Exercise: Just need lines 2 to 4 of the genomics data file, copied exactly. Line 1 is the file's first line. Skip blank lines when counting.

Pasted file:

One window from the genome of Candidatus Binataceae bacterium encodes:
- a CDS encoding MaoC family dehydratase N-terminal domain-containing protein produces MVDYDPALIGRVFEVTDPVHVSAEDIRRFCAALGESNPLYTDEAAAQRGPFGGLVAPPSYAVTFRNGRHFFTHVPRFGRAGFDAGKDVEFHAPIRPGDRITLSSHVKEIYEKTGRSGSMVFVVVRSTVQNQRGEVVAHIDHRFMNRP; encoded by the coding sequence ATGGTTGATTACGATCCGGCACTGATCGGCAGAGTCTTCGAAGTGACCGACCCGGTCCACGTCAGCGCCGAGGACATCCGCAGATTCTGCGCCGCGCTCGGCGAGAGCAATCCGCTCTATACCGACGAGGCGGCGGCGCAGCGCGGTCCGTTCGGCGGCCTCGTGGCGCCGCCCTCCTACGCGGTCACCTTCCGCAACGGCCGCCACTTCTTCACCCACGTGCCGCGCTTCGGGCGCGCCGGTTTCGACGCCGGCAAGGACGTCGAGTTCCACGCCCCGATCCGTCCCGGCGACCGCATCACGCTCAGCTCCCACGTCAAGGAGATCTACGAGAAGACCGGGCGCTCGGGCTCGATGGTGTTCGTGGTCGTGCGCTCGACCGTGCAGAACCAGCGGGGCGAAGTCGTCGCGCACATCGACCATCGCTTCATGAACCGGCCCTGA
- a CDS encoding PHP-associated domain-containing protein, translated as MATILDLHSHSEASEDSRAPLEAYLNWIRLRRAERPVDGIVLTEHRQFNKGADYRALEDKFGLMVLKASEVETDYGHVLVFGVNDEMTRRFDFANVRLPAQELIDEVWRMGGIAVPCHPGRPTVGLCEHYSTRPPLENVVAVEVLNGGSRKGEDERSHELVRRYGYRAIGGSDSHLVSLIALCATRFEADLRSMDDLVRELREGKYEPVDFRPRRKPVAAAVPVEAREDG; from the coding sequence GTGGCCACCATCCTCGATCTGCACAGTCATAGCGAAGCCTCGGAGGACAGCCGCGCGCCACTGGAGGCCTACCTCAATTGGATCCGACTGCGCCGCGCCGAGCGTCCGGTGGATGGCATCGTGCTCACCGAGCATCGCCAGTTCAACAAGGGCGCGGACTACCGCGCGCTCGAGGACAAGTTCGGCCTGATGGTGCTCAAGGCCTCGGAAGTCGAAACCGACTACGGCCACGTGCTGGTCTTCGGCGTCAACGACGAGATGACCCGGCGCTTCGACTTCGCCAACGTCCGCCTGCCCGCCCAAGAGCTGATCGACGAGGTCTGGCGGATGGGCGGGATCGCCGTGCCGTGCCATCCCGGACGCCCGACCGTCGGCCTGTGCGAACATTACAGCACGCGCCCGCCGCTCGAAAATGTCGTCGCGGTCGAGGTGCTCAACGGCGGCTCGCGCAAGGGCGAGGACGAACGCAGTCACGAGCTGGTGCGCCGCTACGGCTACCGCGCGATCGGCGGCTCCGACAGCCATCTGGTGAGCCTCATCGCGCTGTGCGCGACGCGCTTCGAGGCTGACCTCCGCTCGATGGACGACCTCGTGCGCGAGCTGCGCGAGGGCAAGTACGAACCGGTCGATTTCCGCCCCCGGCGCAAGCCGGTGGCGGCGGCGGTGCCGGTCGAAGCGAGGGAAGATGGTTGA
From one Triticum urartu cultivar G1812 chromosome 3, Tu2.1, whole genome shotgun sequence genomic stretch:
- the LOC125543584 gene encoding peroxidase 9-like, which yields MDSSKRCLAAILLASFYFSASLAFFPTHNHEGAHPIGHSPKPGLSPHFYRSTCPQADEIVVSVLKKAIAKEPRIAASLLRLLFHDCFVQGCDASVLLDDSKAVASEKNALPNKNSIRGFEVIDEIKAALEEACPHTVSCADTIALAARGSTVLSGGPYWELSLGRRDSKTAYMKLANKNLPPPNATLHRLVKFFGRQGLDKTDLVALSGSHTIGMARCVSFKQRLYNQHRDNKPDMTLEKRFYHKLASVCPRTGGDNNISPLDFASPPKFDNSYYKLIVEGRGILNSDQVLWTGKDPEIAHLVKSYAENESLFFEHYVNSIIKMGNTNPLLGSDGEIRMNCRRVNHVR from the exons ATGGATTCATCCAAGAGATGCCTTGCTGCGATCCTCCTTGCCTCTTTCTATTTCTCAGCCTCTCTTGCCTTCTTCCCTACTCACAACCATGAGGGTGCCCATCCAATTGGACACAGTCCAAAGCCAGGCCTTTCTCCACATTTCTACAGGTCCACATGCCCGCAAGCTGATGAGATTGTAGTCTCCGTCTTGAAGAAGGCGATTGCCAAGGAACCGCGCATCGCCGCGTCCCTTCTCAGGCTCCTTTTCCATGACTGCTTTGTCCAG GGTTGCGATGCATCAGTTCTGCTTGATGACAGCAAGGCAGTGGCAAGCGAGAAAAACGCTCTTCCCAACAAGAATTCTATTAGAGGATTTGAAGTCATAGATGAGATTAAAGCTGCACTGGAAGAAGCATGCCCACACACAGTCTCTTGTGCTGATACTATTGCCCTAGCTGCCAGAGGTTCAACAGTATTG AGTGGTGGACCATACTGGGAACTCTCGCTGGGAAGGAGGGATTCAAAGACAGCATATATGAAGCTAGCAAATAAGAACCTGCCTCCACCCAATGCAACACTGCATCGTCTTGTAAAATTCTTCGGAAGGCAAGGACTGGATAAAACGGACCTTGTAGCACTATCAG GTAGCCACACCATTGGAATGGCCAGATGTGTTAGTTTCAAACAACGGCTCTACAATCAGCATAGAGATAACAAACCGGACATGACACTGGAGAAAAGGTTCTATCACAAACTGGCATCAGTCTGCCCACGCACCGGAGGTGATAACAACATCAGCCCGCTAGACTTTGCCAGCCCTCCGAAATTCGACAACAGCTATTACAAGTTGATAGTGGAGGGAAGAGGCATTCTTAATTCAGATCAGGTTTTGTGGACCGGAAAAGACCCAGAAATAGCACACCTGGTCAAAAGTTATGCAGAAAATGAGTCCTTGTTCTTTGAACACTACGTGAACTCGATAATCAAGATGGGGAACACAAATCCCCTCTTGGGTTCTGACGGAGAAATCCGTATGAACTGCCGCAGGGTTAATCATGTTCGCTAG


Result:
- a CDS encoding MaoC family dehydratase N-terminal domain-containing protein produces MVDYDPALIGRVFEVTDPVHVSAEDIRRFCAALGESNPLYTDEAAAQRGPFGGLVAPPSYAVTFRNGRHFFTHVPRFGRAGFDAGKDVEFHAPIRPGDRITLSSHVKEIYEKTGRSGSMVFVVVRSTVQNQRGEVVAHIDHRFMNRP; encoded by the coding sequence ATGGTTGATTACGATCCGGCACTGATCGGCAGAGTCTTCGAAGTGACCGACCCGGTCCACGTCAGCGCCGAGGACATCCGCAGATTCTGCGCCGCGCTCGGCGAGAGCAATCCGCTCTATACCGACGAGGCGGCGGCGCAGCGCGGTCCGTTCGGCGGCCTCGTGGCGCCGCCCTCCTACGCGGTCACCTTCCGCAACGGCCGCCACTTCTTCACCCACGTGCCGCGCTTCGGGCGCGCCGGTTTCGACGCCGGCAAGGACGTCGAGTTCCACGCCCCGATCCGTCCCGGCGACCGCATCACGCTCAGCTCCCACGTCAAGGAGATCTACGAGAAGACCGGGCGCTCGGGCTCGATGGTGTTCGTGGTCGTGCGCTCGACCGTGCAGAACCAGCGGGGCGAAGTCGTCGCGCACATCGACCATCGCTTCATGAACCGGCCCTGA
- a CDS encoding PHP-associated domain-containing protein, translated as MATILDLHSHSEASEDSRAPLEAYLNWIRLRRAERPVDGIVLTEHRQFNKGADYRALEDKFGLMVLKASEVETDYGHVLVFGVNDEMTRRFDFANVRLPAQELIDEVWRMGGIAVPCHPGRPTVGLCEHYSTRPPLENVVAVEVLNGGSRKGEDERSHELVRRYGYRAIGGSDSHLVSLIALCATRFEADLRSMDDLVRELREGKYEPVDFRPRRKPVAAAVPVEAREDG; from the coding sequence GTGGCCACCATCCTCGATCTGCACAGTCATAGCGAAGCCTCGGAGGACAGCCGCGCGCCACTGGAGGCCTACCTCAATTGGATCCGACTGCGCCGCGCCGAGCGTCCGGTGGATGGCATCGTGCTCACCGAGCATCGCCAGTTCAACAAGGGCGCGGACTACCGCGCGCTCGAGGACAAGTTCGGCCTGATGGTGCTCAAGGCCTCGGAAGTCGAAACCGACTACGGCCACGTGCTGGTCTTCGGCGTCAACGACGAGATGACCCGGCGCTTCGACTTCGCCAACGTCCGCCTGCCCGCCCAAGAGCTGATCGACGAGGTCTGGCGGATGGGCGGGATCGCCGTGCCGTGCCATCCCGGACGCCCGACCGTCGGCCTGTGCGAACATTACAGCACGCGCCCGCCGCTCGAAAATGTCGTCGCGGTCGAGGTGCTCAACGGCGGCTCGCGCAAGGGCGAGGACGAACGCAGTCACGAGCTGGTGCGCCGCTACGGCTACCGCGCGATCGGCGGCTCCGACAGCCATCTGGTGAGCCTCATCGCGCTGTGCGCGACGCGCTTCGAGGCTGACCTCCGCTCGATGGACGACCTCGTGCGCGAGCTGCGCGAGGGCAAGTACGAACCGGTCGATTTCCGCCCCCGGCGCAAGCCGGTGGCGGCGGCGGTGCCGGTCGAAGCGAGGGAAGATGGTTGA
From one Triticum urartu cultivar G1812 chromosome 3, Tu2.1, whole genome shotgun sequence genomic stretch: